In a comment you posted on last week’s column, you said we should not automatically give an employer our resume, even if that’s what they ask for. You said the resume script is the wrong “cognitive script.” I’m mystified. A resume is how the process of getting hired starts, right? Are we supposed to play coy? Make them beg? Please explain further. I get the feeling you’re somehow right, but resumes are like the ante in a poker game. If you don’t ante up, you’re not in the game!
It’s difficult for people to understand why, even when they’re asked for it, it’s usually best to decline to provide a resume.
What we do with resumes — our resume behavior — is guided by a cognitive script. A cognitive script is a well-worn sequence of behaviors that job seekers follow almost automatically. We don’t question it. We just do it because it’s a kind of play we’ve performed every time we want a new job. Everyone knows their role and doesn’t question or deviate from the sequence of actions.
The resume script
The eager job seeker really, really wants to hand over that resume. Doing so is almost a relief! “Just let me send my resume! I’m looking for a job, right? It starts with my resume, right?” But like any script, the next parts of the action are already written, and with a little reflection you’ll see the outcome is not good.
The recipient of your resume does their part of the resume script and automatically “passes it on” to someone else, usually HR. (You expected them to take it to the correct manager and pitch your candidacy? When is that ever a part of this script?) Your document goes into Resume Hell where it’s lost, or thoughtlessly deemed a “reject” by some unsophisticated clerk whose role in this script is to find reasons to reject as many resumes as possible. (Just following the script!)
This is the part of the resume drama you don’t see, while you fret over when to call to find out “Is there any interest?” Your resume is going round and round in the Applicant Tracking System (ATS), and that marks the end of this story. Meanwhile, you keep repeating the final line of the script: “Why is no one returning my calls?”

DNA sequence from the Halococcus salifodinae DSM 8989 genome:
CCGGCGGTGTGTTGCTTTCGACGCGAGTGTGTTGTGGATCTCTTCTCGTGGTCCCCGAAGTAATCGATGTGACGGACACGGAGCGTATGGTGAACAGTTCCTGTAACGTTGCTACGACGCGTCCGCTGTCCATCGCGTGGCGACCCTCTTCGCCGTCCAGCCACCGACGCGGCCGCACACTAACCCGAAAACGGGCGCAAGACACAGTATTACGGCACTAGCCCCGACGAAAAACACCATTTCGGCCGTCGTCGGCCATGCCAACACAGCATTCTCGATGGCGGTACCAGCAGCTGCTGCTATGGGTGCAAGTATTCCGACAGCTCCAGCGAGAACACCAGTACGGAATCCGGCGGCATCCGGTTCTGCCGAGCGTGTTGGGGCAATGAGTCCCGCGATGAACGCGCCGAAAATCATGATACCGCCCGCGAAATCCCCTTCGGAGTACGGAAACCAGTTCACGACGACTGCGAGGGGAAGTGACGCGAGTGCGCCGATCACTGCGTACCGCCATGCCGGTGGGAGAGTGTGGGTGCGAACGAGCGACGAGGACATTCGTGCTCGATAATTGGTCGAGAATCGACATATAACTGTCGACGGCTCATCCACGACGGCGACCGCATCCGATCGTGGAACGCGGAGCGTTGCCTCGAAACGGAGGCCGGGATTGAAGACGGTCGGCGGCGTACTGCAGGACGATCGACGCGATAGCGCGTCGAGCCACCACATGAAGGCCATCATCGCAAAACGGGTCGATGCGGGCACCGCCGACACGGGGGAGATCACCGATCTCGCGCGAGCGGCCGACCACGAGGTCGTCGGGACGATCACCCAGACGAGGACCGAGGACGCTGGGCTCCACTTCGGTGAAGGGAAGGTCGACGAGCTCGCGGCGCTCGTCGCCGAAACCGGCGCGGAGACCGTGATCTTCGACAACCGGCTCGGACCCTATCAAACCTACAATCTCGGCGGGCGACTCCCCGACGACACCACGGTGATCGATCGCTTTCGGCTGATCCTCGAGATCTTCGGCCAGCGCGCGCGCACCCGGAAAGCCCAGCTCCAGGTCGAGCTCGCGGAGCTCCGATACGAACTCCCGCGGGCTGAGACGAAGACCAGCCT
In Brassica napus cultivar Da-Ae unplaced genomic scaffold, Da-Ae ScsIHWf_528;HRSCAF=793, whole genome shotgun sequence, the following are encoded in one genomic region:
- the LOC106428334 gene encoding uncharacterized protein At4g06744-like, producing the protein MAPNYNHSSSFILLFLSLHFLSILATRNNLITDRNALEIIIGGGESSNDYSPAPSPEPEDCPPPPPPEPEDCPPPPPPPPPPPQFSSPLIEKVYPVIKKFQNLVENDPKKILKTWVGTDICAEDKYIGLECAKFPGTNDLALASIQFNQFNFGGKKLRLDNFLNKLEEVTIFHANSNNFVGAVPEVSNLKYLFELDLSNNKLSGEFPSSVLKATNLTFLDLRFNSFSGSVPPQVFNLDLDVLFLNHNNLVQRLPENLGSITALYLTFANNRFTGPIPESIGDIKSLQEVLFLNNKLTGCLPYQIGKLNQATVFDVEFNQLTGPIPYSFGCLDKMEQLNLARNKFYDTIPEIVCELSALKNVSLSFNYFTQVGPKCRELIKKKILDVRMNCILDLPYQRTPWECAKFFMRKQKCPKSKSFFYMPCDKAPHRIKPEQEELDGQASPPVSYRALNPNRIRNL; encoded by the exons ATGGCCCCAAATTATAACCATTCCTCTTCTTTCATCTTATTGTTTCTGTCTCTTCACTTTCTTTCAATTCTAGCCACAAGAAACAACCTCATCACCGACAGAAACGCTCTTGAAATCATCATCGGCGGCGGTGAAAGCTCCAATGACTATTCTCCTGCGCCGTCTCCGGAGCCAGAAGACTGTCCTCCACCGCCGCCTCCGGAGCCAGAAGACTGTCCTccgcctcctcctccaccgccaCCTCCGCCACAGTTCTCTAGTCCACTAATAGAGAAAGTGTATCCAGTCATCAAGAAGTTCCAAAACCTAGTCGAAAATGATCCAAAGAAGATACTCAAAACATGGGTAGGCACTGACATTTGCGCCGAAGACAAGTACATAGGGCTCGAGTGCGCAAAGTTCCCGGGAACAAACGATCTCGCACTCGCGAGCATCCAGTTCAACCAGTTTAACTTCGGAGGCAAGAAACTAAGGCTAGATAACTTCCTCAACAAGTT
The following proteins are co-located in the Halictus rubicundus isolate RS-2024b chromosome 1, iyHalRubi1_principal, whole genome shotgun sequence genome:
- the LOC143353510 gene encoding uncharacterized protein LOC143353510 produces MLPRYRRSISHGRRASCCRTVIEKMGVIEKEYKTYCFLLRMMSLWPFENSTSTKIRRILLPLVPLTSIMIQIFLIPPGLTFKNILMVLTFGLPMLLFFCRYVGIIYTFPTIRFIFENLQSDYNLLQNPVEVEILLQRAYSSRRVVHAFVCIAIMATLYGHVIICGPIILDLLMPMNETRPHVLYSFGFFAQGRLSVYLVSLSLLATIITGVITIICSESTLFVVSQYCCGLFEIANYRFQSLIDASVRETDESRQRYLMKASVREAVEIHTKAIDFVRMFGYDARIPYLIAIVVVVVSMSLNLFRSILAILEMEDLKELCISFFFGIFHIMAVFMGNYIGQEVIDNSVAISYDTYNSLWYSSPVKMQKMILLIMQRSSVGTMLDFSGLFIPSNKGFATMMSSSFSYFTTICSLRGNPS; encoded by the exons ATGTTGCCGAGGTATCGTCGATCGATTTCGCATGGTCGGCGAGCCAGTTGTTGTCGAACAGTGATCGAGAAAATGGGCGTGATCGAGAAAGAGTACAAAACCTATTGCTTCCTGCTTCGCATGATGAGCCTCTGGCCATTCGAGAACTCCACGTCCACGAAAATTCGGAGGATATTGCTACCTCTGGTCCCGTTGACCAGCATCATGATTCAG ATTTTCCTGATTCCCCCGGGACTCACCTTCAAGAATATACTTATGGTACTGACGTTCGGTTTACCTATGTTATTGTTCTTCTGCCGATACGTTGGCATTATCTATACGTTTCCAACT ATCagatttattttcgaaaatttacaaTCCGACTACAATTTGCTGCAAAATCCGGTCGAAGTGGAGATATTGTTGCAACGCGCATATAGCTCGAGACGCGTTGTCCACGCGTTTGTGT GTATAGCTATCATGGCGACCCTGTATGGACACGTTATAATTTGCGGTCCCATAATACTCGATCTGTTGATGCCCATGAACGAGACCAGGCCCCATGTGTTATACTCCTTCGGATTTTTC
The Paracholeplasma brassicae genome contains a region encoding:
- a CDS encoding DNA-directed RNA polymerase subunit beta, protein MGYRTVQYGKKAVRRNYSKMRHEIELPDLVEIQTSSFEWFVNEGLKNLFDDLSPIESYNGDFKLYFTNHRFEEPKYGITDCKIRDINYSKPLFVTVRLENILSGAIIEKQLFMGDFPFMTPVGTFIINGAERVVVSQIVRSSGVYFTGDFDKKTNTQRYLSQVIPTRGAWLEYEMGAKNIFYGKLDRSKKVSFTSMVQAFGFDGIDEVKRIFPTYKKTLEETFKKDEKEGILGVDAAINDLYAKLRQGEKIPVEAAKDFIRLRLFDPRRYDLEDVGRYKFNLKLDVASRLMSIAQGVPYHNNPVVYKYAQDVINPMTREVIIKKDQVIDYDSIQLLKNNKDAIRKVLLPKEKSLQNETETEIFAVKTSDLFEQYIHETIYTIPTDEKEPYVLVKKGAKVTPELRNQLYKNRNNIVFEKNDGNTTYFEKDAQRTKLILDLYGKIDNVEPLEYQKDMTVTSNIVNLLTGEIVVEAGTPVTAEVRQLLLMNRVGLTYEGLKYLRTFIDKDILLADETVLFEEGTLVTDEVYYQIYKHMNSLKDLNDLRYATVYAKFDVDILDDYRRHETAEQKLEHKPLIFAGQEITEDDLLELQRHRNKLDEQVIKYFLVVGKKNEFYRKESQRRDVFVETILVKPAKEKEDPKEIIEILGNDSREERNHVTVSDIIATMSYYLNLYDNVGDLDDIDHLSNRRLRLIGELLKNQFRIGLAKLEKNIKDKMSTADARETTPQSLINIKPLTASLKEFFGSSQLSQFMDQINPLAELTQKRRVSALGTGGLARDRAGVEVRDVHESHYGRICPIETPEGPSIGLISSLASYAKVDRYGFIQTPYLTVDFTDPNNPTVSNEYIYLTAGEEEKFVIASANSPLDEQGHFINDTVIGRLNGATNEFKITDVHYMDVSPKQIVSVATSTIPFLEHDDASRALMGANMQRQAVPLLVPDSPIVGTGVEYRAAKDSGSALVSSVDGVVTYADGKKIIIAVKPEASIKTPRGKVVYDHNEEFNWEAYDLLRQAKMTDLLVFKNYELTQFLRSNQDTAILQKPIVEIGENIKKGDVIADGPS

Drop the resume script and slow down
The problem with the resume script isn’t the use of a resume. It’s using it too soon. Slow down!
What’s hard for eager job seekers to understand is that handing over a resume too soon is the quickest way to a self-fulfilling prophesy: A resume almost never results in an interview or hire.
You know your odds of success are tiny, but you’re falling for one of the gambler’s fallacies: I can’t win if I don’t play, even if the odds suck.
So you toss your ante in the ATS pot – even though what works best is for you to get directly involved. That is, you must represent yourself personally. Don’t gamble. You have to meet and talk to those that have a role in hiring, not in resume processing.
Don’t play any part in the resume cognitive script. Most job opportunities go south because the job seeker takes no initiative. They let the resume speak for them, and ATSes are not good at listening!
A resume test
So what should you do? Here’s my test for whether it’s time to hand over your resume.
Ask yourself, does the hiring manager already know enough about you (say, from a trusted source that recommended you) that the manager could quickly write a brief outline of your resume?
If the answer is no, then the manager really has no basis for wanting to read your resume — much less to meet you. You haven’t done the proper prep work yet, which is to make sure the manager already knows you or about you. Most job opportunities go south because the your resume cannot defend you while HR (or the hiring manager) is scanning resume after resume for the average of six seconds.
If you haven’t invested the time to talk with people in the hiring manager’s circle (or with the manager directly) so that they will introduce you to the manager, then you’re using the wrong cognitive script. In the resume script, the hiring manager is gathering hundreds or thousands of resumes just to reject virtually all of them.
But if you do this right, the manager drops the resume script and thinks about just one candidate — you. The manager sees you, not the resume. At that point, the hiring manager already has a mental resume about you and needs your resume only in order to “fill in the gaps” — after already learning what’s most important about you from trusted sources.
That’s when it’s time to hand over your resume. That’s when the hiring manager will devote more than six seconds to read it, eager to learn more about you.
Be the wired candidate
No doubt you’ve encountered job applicants who seem to steal every job opportunity from you. They seem to have a special edge. They seem not to follow the normal rules or the resume script. You know them. When you get rejected, here’s what you say about them:
“I didn’t get the job because some other candidate was wired for it!”
And you’re right. The next time you pursue a really good opportunity, it’s entirely up to you to be the wired candidate. Don’t use the resume script that ends with the main character asking, “Why aren’t they returning my calls?”
Does job hunting feel like every time you send out your resume, you’re doing little more than gambling under lousy odds? Have you ever lost a good job opportunity to someone who was “wired for the job?” Have you ever “wired” yourself to win?